According to art dealer Spencer Throckmorton, photo-historian Helmut Gernsheim called Fritz Henle, the subject of an exhibition currently on view at the eponymous gallery, “the last classic freelance photographer.” “He was one of those fortunate individuals for whom the tumultuous years before and after World War II generated an ability for him to constantly reimagine and retool his life and work,” said Gernsheim. “His German Father, a surgeon, had a talent as an amateur photographer and encouraged young Fritz, who graduated from the Bavarian State Institute for Photography in 1930. Then his work for American art historian Clarence Kennedy funded a series of explorations that took him to Italy, the Mediterranean, Greece, North Africa and the Middle East for three years. He photographed people in urban and rural settings, at work, at study, and at play.”
An opportunity to photograph the Orient and India in 1935 and 1936 placed Fritz Henle in a locale few European photographers had access to. Henle shot the magnificent architecture and landscapes as well as the conditions he saw on the streets of Indian cities, in Peking and in the Port of Shanghai. His first exhibition was at the Mitsubishi store in Tokyo and he published his first monograph, This is Japan, in 1937. When political turmoil made Western travel to these lands even less likely, Henle’s images of Asian society gained notoriety in both German and American periodicals.
The Throckmorton exhibition presents prints that feature a broad range of Henle’s subjects, including images of New York City, Mexico, China and Paris; fashion; nudes; industry; and portraits of famous personalities. Henle liked exploring different genres of photography, and was well known for his travel and fashion photographs as well as portraits and documentary images.
With Germany’s situation worsening by 1936, Henle embarked for America, first spending several months in Mexico to obtain a visa. He wound up socializing with some of the key personalities working there including Diego Rivera and Frida Kahlo, Jose Clemente Orozco and Carlos Chavez. But he also captured images of the simple workers and campesinos as he moved around the country.
Once Henle got to New York he became one of the earliest contributors to LIFE magazine, in 1937, which published more than 50 picture stories and five covers by Henle. New York was where he could make the most of his photojournalist vision as well as develop his skills producing commercial images for the great fashion publications of the time, such as Holiday, Town & Country, Elle, Mademoiselle and Harper’s Bazaar. His fashion photographs won praise for innovation by taking models out of the studio and photographing them in more natural settings outdoors.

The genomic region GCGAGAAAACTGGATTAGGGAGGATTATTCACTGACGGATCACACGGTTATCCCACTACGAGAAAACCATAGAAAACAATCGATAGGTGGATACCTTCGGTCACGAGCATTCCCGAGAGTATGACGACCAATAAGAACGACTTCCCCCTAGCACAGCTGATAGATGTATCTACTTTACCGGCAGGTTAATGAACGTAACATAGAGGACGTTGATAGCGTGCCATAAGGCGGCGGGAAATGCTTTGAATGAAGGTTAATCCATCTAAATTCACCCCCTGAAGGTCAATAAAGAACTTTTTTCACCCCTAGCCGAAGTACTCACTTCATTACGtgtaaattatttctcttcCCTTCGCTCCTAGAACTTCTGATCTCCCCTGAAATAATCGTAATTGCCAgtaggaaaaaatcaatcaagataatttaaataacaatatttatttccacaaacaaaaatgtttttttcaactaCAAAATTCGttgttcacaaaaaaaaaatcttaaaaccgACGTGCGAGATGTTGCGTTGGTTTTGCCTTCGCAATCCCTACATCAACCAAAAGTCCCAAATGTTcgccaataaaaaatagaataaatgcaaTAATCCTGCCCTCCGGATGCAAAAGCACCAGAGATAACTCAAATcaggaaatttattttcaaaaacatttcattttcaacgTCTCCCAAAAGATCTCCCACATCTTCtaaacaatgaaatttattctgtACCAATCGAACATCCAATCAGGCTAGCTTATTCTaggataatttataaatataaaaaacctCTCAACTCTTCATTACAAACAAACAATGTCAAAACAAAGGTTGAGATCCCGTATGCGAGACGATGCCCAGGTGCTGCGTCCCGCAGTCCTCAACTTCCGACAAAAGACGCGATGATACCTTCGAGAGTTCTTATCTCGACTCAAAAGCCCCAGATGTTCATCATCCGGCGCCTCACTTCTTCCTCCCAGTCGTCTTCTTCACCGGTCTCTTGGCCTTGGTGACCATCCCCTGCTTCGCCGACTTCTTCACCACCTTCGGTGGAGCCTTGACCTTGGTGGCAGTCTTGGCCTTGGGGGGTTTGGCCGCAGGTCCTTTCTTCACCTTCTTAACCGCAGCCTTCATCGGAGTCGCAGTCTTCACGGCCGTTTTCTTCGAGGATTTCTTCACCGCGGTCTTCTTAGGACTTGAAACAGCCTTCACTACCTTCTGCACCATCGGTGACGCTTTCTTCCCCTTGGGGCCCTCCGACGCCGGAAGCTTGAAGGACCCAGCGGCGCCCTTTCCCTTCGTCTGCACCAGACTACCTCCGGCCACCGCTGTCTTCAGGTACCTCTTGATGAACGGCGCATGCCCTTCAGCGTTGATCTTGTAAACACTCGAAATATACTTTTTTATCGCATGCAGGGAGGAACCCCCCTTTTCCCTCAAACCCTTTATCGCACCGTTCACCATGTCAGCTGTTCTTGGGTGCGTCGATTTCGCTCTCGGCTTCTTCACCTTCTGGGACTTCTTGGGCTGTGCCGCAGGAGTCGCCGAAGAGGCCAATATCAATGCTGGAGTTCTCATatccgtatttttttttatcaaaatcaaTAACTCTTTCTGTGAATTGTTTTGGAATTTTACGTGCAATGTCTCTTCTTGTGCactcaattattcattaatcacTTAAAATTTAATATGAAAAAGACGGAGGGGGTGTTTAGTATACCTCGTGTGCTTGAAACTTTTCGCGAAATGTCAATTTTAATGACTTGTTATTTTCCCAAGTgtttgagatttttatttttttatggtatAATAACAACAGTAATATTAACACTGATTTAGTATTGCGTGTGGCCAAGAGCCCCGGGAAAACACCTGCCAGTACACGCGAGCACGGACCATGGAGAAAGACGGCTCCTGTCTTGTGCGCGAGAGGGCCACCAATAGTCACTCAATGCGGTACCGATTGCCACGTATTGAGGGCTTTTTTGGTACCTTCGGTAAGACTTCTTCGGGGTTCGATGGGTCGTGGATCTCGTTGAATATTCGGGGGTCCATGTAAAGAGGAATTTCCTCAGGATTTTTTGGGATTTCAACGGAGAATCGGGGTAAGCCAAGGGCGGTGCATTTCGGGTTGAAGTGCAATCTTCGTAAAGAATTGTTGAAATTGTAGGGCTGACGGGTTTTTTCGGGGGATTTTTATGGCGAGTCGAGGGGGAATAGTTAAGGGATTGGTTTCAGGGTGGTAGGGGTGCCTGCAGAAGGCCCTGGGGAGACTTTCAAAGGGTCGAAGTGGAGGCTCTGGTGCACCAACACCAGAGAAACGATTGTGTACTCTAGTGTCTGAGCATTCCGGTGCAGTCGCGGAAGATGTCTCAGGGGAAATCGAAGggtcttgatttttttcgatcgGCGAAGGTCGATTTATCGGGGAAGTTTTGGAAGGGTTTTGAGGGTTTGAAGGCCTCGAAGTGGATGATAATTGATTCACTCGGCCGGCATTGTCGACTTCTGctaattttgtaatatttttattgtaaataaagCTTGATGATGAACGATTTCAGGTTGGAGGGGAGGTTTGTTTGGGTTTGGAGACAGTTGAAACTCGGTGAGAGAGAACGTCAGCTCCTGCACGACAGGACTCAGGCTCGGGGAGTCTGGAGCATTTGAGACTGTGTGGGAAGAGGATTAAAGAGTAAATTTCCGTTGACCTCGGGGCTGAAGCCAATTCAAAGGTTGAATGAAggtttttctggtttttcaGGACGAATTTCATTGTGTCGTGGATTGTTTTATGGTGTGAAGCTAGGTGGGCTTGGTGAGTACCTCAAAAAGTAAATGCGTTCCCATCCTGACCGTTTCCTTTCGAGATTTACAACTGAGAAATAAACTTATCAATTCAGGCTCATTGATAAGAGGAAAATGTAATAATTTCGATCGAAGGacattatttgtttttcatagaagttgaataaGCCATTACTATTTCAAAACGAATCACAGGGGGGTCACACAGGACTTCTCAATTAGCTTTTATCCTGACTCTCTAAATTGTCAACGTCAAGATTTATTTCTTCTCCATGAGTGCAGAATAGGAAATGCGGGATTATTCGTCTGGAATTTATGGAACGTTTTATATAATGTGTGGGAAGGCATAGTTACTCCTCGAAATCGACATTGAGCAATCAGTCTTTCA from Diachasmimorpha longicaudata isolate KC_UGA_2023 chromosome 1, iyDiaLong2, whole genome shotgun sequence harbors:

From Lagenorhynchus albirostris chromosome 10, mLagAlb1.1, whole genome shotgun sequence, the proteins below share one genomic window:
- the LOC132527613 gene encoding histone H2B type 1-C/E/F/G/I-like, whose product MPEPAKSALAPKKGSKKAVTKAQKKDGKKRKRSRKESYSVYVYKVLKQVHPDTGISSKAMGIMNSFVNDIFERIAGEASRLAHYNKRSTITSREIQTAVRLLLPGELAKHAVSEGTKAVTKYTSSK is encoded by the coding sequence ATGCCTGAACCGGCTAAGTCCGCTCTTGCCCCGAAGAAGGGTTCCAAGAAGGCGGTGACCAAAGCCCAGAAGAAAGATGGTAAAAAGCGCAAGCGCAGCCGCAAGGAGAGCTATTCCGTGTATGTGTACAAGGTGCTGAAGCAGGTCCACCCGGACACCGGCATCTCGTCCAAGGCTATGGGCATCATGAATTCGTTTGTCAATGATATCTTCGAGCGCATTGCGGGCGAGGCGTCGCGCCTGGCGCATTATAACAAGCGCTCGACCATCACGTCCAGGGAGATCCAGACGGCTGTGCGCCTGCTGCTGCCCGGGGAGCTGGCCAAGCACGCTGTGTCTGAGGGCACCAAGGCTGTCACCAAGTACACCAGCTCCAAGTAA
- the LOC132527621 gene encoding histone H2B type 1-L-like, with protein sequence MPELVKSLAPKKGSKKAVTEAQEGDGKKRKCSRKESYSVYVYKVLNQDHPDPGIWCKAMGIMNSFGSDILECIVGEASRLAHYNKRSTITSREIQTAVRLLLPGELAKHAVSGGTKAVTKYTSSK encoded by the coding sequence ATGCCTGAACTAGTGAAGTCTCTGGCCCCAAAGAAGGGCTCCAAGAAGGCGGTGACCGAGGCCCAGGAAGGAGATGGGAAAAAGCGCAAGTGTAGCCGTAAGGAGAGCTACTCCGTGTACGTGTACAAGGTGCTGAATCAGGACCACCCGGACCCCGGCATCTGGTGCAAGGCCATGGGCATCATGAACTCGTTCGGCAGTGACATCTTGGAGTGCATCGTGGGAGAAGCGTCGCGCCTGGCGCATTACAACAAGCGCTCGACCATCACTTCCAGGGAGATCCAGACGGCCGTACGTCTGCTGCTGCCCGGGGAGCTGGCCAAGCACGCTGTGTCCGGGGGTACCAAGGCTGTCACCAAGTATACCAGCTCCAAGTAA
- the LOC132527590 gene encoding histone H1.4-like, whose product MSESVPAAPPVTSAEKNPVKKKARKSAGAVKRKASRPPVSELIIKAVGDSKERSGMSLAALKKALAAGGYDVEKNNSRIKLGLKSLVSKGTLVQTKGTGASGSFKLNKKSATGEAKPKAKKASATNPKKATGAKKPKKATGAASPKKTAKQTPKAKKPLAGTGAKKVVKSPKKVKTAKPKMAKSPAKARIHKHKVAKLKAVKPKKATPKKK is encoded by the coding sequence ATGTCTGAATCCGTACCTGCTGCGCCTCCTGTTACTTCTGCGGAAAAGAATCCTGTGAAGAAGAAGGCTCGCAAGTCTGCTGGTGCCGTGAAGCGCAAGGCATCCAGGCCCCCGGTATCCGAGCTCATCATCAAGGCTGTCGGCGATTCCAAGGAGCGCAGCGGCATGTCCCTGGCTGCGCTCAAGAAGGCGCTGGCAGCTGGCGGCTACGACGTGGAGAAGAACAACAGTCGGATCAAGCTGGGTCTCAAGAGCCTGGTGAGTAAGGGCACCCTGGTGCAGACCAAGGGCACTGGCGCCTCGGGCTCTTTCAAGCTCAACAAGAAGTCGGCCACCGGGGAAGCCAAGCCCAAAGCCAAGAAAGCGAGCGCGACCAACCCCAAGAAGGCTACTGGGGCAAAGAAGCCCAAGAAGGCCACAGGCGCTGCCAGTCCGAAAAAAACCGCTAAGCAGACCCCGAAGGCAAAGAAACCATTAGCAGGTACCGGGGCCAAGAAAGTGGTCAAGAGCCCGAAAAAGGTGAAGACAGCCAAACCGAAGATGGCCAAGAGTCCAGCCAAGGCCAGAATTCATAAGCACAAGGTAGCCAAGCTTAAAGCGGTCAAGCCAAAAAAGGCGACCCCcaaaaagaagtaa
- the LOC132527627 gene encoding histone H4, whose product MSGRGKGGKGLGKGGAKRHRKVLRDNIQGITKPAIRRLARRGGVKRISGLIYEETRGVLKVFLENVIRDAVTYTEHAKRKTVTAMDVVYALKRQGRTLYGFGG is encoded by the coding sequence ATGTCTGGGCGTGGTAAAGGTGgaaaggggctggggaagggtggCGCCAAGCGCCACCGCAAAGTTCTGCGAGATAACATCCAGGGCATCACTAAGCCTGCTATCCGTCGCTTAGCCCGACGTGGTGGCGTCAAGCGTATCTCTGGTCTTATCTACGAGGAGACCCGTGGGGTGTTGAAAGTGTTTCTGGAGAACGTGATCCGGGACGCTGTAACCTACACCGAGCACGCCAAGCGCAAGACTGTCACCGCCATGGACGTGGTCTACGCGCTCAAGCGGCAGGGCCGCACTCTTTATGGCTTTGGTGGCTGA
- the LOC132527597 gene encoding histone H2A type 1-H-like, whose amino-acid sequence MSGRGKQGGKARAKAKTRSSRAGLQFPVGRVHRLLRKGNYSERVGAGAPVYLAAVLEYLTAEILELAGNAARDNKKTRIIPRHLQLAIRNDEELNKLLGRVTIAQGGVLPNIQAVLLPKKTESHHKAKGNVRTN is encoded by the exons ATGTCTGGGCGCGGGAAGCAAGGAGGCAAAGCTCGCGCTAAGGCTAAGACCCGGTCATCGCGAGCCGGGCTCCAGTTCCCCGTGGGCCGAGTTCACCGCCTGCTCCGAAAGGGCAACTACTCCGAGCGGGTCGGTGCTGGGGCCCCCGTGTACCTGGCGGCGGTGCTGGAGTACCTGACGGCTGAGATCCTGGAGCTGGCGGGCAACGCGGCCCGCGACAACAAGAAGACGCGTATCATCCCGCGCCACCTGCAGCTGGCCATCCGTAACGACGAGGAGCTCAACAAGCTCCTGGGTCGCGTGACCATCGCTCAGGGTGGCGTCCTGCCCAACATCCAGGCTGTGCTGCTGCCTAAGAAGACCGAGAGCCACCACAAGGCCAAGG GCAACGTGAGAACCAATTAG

Known as “Mr Rollei” for his lifelong devotion to the twin-lens Rolleiflex camera he used throughout his career, Henle found the large 2.25 square format film provided one of the brightest and clearest screens for composition, detail, flexibility and creative expression.
In 1938 Henle won a two-week assignment from LIFE to shoot every aspect of pre-war Paris society from the horse races to the street life. It was a unique opportunity to record a citizenry on the brink. With a journalist’s vision he captured everyday scenes showing women chatting, a housewife carrying her baguette, people at a café, and a well-known shot of a woman on a chair mimicking the pose of a Roman God statue above her. It resulted in a disappointment when LIFE chose not to publish his pictures.
Then, in 1944, just before De Gaulle triumphantly entered Paris the French photo editor of The New York Times heard of Henle’s pre-war Paris cache and published a four-page spread in The New York Times Sunday magazine, a turn-around-success underscored when Henle published his fourth monograph, Paris, in 1948.
Henle became a U.S. citizen in 1942. He spent the war years working for the Office of War Information shooting industrial and military sites. In 1945, Henle co-founded the American Society of Magazine Photographers.
In the 1950s Henle’s work for The Cities Service Oil Company led him to assignments in North and South America, as well as the Hawaiian Islands and the Caribbean and resulted in two more monographs on Hawaii, in 1948 and The Virgin Islands, in 1949.
Henle moved with his family to the Virgin Islands in 1958 and made it his home for the rest of his life. Demand for his widely acclaimed commercial photography for travel industry clients unfortunately clouded his reputation as a fine art photographer for many years. It was not until 1980 that American collectors were re-introduced to Henle’s fine art images when New York’s Witkin gallery mounted a 50-Year Retrospective Exhibition.
Recognized for the clean and sharp elegance of the photographs, Henle’s art was unrestricted by convention or popular trends. “You will spend the rest of your life learning to see light,” Henle once said. “It will not take you long to learn all about the camera, but you will never come to the end of discovering about the effects of light itself. The only rule is to watch the world about you, even when you have not a camera in your hand.”
Fritz Henle, Photographs
April 27 – June 24 2017
Throckmorton Fine Art
145 East 57th Street, third floor
New York, NY 10022